The Lives of the Poets of Great Britain and Ireland: To the Time of Dean Swift, Volume 4

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R. Griffiths, 1753 - Poets, English
 

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Page 28 - Fame is the spur that the clear spirit doth raise (That last infirmity of noble mind) To scorn delights, and live laborious days : But the fair guerdon when we hope to find, And think to burst out into sudden blaze, Comes the blind Fury with the abhorred shears And slits the thin-spun life. But not the praise...
Page 207 - O could I flow like thee! and make thy stream My great example, as it is my theme ! Tho
Page 252 - The person who acted Polly, till then obscure, became all at Once the favourite of the town; her pictures were engraved, and sold in great numbers; her life written, books of letters and...
Page 252 - Furthermore, it drove out of England (for that season) the Italian Opera, which had carried all before it for ten years.
Page 132 - An Account of the Growth of Popery and arbitrary Government in England...
Page 122 - Richard would call for the reckoning, and return home; but his expectations deceived him, for Sir Richard told him that he was without money, and that the pamphlet must be sold before the dinner could be paid for...
Page 121 - Richard, with an air of the utmost importance, to come very early to his house the next morning. Mr. Savage came as he had promised, found the chariot at the door, and Sir Richard waiting for him, and ready to go out. What was intended, and whither they were to go, Savage could not conjecture, and was not willing to inquire ; but immediately seated himself with Sir Richard.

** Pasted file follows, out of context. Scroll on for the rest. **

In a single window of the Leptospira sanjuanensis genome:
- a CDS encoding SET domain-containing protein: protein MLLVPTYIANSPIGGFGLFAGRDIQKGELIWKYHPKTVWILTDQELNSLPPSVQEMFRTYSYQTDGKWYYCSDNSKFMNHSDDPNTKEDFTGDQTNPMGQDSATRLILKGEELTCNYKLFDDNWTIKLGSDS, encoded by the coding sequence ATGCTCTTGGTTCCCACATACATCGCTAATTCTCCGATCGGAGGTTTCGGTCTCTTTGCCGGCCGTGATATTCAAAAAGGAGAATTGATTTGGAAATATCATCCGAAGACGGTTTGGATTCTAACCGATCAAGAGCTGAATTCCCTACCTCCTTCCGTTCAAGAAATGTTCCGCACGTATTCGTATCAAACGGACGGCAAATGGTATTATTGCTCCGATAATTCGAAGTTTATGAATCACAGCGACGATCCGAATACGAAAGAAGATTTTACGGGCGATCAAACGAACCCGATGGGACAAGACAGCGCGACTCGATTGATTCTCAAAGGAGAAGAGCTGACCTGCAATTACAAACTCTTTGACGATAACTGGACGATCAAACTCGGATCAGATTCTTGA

Page 177 - A poet, blest beyond the poet's fate, Whom Heaven kept sacred from the proud and great: Foe to loud praise, and friend to learned ease, Content with science in the vale of peace. Calmly he look'd on either life, and here Saw nothing to regret, or there to fear; From nature's temperate feast rose satisfied, Thank'd Heaven that he had lived, and that he died.
Page 127 - any, not the remotest relation to public matters, nor correspondence with the persons then predominant, until the year 1657 ; when indeed I entered into an employment, for which I was not altogether improper, and which I considered to be the most innocent and inoffensive towards his majesty's affairs, of any in that usurped and irregular government, to which all men were then exposed.
Page 252 - This piece was received with greater applause than was ever known. Besides being acted in London sixtythree days without interruption, and renewed the next season with equal applause, it spread into all the great towns of England; was played in many places to the thirtieth and fortieth time ; at Bath and Bristol fifty, &c.